Latest F1 news in brief - Saturday
- Webber has fresh engine for Korea
- Renault confirms no Lotus engine deal yet
- Alonso doubts Rossi to become Ferrari teammate
- Whitmarsh, Button, aim mind games at Red Bull
- Red Bull 'has been against Webber' in 2010 - Villeneuve
- Brawn admits days numbered if 2011 car also bad
- Briatore 'to help F1 put on show' - Ecclestone
- Ecclestone advocates hands-off approach for Todt
Webber has fresh engine for Korea
(GMM) As Mark Webber bids to further extend his points lead this weekend, the Australian is set to benefit from the freshest engine among his championship rivals.
Before travelling to Korea, the other main contenders had already begun using their final and eighth engine of the season.
But Webber's last Renault V8 was only fitted to his Red Bull before the last practice session on Saturday morning.
At the other end of the scale is Ferrari's Fernando Alonso, who has been managing the usage of his range of eight engines for quite some races.
The Italian team has been playing down the situation recently, but boss Stefano Domenicali now admits that it is a significant issue.
"If we do (have more problems) it will be tremendously difficult to try to fight to the end," he said in Korea.
Renault confirms no Lotus engine deal yet
(GMM) Renault is yet to formally agree to supply its V8 engine to the Lotus team for 2011.
It is an open secret that, having ended its contract with Cosworth and signed to use the Renault-friendly Red Bull gearbox, Lotus has also settled on using the Renault engine next year.
But the deal is being delayed by the team's name situation, with Renault not wanting to conclude a contract whilst one of its carmaker peers - Group Lotus owner Proton - is locked in the legal dispute.
"If we haven't announced anything yet it means we have not signed anything yet," Renault team boss Boullier confirmed.
Without naming Lotus, however, he admitted that it is Renault's "wish to supply another team".
Alonso doubts Rossi to become Ferrari teammate
(GMM) Fernando Alonso has revealed he would be happy to be Valentino Rossi's teammate at Ferrari.
But despite rumors of trouble for his current teammate Felipe Massa, the Spaniard admitted it is not likely to happen.
"Of course, why not?" Alonso told GQ magazine when asked if he would be happy to share the Maranello based team with Italian Rossi, the multiple champion of MotoGP.
"Valentino is a great champion, but I don't think such a thing is going to happen," he added, in an interview yet to be published in print.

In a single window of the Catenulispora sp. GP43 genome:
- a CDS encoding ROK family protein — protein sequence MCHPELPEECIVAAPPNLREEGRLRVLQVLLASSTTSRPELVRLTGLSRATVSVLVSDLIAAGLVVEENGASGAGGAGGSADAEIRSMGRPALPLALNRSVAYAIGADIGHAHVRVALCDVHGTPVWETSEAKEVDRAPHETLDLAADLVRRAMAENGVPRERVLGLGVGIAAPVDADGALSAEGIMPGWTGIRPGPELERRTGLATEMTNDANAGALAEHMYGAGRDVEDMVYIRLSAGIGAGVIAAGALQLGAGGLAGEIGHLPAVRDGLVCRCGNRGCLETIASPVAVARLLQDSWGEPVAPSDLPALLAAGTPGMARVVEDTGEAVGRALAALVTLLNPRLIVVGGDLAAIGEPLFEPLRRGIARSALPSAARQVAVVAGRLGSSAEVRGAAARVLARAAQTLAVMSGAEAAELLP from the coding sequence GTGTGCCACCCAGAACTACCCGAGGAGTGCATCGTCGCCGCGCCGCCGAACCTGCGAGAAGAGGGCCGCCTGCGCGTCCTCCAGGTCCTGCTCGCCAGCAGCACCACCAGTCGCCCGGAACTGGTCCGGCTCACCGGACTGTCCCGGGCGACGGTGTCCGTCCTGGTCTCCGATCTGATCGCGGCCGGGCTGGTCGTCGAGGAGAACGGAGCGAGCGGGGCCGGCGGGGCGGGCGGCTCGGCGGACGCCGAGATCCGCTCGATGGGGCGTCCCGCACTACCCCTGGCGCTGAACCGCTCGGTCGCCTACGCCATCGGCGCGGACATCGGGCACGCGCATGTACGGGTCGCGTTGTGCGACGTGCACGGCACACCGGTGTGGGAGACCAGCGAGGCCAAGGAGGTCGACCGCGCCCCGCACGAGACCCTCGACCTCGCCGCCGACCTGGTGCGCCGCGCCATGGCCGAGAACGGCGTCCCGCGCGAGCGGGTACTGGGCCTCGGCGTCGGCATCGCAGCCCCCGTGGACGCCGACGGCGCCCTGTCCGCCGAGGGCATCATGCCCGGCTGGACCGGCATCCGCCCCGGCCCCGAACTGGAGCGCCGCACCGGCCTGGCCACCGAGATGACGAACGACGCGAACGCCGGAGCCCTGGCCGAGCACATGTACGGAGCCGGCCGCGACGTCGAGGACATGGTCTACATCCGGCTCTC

Ferrari and Massa regularly dismiss the speculation about the Brazilian losing his seat at the end of the 2010 season.
The latest denial was made by the 29-year-old in Korea.
"Every year people are coming in my place," Massa told the BBC. "Alonso has raced for three years already in my seat, Sebastian Vettel came for my position and Rossi again.
"So, it's no problem. Every year is the same and I'm still here," he added.
Whitmarsh, Button, aim mind games at Red Bull
(GMM) Red Bull is nervous about not throwing away the 2010 world championship, and McLaren will be there to pick up the pieces.
That is the gist of the mind games being played in the media by McLaren team boss Martin Whitmarsh.
"I think it would be tough to take for Red Bull to lose the championship now," he is quoted by the Guardian newspaper, nearing the end of a season marked by the difficult off-track relationship between the two British-based teams.
Whitmarsh said he hopes the title-charging inexperience of Mark Webber, Sebastian Vettel and Red Bull, and the championships already in the bags of McLaren and its two drivers, will show up in the run to the Abu Dhabi finale.
"I hope it's massively important and decisive. Both our guys know what it's like - even if you're leading a championship - when the pressure comes. It's very easy to get defensive and tight," said the Briton.
Whitmarsh also said Red Bull "can be disappointed" that their championship lead is relatively small despite having easily the fastest qualifying car for much of 2010.
"That will be weighing on their minds as we get into the championship finale. I'm sure they feel some sense of frustration," he said.
Reigning world champion Jenson Button admitted in Korea that he too has been attempting to out-psyche Red Bull's Webber.
"Everybody plays mind games," he said. "It was fun because I have been in his position. They did it to me last year.
"It's the little things, like me saying, Are you feeling the pressure, mate? You always get a reaction, even if they say, Nah I am not feeling it," added Button.
Red Bull 'has been against Webber' in 2010 - Villeneuve
(GMM) Jacques Villeneuve has admitted he wants Mark Webber to beat his Red Bull teammate Sebastian Vettel to the 2010 title.
The 1997 world champion, in Australia for a touring car race, said the Australian driver has been "amazing" in the face of difficult conditions.
"He's been very strong mentally, it's the best he's ever driven, and the team has been against him as well," said Villeneuve, referring to Webber's struggle for status alongside the rising star Vettel in 2010.